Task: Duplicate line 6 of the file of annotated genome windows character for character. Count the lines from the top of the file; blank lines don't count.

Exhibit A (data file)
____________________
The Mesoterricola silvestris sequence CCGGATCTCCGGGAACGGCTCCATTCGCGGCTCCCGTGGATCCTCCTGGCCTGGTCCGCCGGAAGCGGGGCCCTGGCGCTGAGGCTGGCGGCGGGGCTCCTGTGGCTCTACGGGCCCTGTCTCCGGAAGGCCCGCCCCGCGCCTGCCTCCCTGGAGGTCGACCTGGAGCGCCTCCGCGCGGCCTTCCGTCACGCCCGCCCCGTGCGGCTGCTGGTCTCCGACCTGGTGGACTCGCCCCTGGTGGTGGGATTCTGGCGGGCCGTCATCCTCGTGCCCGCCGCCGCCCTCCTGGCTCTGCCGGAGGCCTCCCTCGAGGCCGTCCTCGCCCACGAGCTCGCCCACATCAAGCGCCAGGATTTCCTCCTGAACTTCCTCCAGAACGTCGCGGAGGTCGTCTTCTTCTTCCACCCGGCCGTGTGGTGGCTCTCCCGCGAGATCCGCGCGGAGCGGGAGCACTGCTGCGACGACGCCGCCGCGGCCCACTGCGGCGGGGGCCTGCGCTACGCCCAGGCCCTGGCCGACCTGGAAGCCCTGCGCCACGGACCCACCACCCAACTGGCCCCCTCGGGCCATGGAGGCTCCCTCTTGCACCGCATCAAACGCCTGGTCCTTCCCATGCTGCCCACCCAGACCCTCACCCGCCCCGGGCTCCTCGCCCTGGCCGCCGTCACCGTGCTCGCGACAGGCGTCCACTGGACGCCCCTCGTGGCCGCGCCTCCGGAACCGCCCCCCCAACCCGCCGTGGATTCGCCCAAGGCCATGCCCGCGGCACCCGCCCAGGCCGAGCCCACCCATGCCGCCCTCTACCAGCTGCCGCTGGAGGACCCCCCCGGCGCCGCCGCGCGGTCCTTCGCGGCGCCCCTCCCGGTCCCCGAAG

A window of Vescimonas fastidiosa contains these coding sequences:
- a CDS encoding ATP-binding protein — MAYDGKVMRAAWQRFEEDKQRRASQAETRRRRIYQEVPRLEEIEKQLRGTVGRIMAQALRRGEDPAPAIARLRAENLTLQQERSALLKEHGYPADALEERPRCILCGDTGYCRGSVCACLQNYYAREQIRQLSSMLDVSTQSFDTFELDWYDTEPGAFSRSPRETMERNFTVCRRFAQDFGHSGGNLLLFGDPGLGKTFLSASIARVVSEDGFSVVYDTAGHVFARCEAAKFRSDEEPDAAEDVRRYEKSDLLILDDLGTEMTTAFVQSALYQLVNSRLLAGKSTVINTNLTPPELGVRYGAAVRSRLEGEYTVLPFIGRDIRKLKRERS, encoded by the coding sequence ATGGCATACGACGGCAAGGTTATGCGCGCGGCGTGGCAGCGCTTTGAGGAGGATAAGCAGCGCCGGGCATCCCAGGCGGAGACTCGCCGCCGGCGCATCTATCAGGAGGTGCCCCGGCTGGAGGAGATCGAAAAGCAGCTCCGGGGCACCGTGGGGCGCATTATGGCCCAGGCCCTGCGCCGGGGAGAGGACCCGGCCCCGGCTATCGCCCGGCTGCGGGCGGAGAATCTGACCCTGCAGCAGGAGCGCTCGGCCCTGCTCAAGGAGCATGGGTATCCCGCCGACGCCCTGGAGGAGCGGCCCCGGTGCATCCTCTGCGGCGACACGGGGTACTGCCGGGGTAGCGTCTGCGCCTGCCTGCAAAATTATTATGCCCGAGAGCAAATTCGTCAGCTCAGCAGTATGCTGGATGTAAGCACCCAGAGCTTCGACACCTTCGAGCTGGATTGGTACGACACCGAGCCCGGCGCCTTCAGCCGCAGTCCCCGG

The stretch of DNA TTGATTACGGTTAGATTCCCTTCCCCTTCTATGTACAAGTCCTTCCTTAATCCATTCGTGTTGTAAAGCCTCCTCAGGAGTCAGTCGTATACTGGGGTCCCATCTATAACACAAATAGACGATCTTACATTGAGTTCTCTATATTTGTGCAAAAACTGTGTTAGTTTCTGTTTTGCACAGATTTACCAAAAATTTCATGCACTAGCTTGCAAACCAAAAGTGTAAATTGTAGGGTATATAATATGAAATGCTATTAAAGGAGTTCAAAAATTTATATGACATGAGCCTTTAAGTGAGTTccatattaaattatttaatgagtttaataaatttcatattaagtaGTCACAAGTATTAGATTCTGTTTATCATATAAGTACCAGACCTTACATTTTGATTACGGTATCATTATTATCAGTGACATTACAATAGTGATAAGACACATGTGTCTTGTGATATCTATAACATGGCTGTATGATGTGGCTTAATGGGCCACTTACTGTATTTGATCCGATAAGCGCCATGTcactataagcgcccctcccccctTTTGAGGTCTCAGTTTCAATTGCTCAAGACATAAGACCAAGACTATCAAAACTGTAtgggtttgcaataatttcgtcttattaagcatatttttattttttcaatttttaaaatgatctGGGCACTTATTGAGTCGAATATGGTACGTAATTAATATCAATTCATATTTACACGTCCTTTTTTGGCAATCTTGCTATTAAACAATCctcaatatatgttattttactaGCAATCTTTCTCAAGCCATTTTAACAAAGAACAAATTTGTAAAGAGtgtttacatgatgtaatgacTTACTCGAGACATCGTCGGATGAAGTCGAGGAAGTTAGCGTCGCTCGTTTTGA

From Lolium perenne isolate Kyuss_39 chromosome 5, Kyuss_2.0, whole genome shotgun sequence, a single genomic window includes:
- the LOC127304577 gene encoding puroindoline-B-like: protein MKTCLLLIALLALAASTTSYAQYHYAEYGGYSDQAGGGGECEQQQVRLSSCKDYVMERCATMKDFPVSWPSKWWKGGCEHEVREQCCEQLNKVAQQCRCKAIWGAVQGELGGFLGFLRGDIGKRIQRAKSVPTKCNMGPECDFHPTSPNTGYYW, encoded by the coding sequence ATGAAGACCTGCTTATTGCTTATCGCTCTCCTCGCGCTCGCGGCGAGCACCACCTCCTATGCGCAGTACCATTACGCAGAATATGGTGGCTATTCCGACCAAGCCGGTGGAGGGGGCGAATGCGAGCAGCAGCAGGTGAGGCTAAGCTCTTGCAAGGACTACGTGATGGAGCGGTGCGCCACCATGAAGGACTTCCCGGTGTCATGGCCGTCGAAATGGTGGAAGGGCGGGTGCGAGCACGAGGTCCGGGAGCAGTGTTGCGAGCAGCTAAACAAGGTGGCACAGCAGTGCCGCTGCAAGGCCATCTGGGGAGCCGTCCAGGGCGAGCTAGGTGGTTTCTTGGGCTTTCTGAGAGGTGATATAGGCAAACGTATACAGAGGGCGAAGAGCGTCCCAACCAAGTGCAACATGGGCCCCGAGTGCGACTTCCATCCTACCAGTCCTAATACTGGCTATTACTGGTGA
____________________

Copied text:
- the LOC127304577 gene encoding puroindoline-B-like: protein MKTCLLLIALLALAASTTSYAQYHYAEYGGYSDQAGGGGECEQQQVRLSSCKDYVMERCATMKDFPVSWPSKWWKGGCEHEVREQCCEQLNKVAQQCRCKAIWGAVQGELGGFLGFLRGDIGKRIQRAKSVPTKCNMGPECDFHPTSPNTGYYW, encoded by the coding sequence ATGAAGACCTGCTTATTGCTTATCGCTCTCCTCGCGCTCGCGGCGAGCACCACCTCCTATGCGCAGTACCATTACGCAGAATATGGTGGCTATTCCGACCAAGCCGGTGGAGGGGGCGAATGCGAGCAGCAGCAGGTGAGGCTAAGCTCTTGCAAGGACTACGTGATGGAGCGGTGCGCCACCATGAAGGACTTCCCGGTGTCATGGCCGTCGAAATGGTGGAAGGGCGGGTGCGAGCACGAGGTCCGGGAGCAGTGTTGCGAGCAGCTAAACAAGGTGGCACAGCAGTGCCGCTGCAAGGCCATCTGGGGAGCCGTCCAGGGCGAGCTAGGTGGTTTCTTGGGCTTTCTGAGAGGTGATATAGGCAAACGTATACAGAGGGCGAAGAGCGTCCCAACCAAGTGCAACATGGGCCCCGAGTGCGACTTCCATCCTACCAGTCCTAATACTGGCTATTACTGGTGA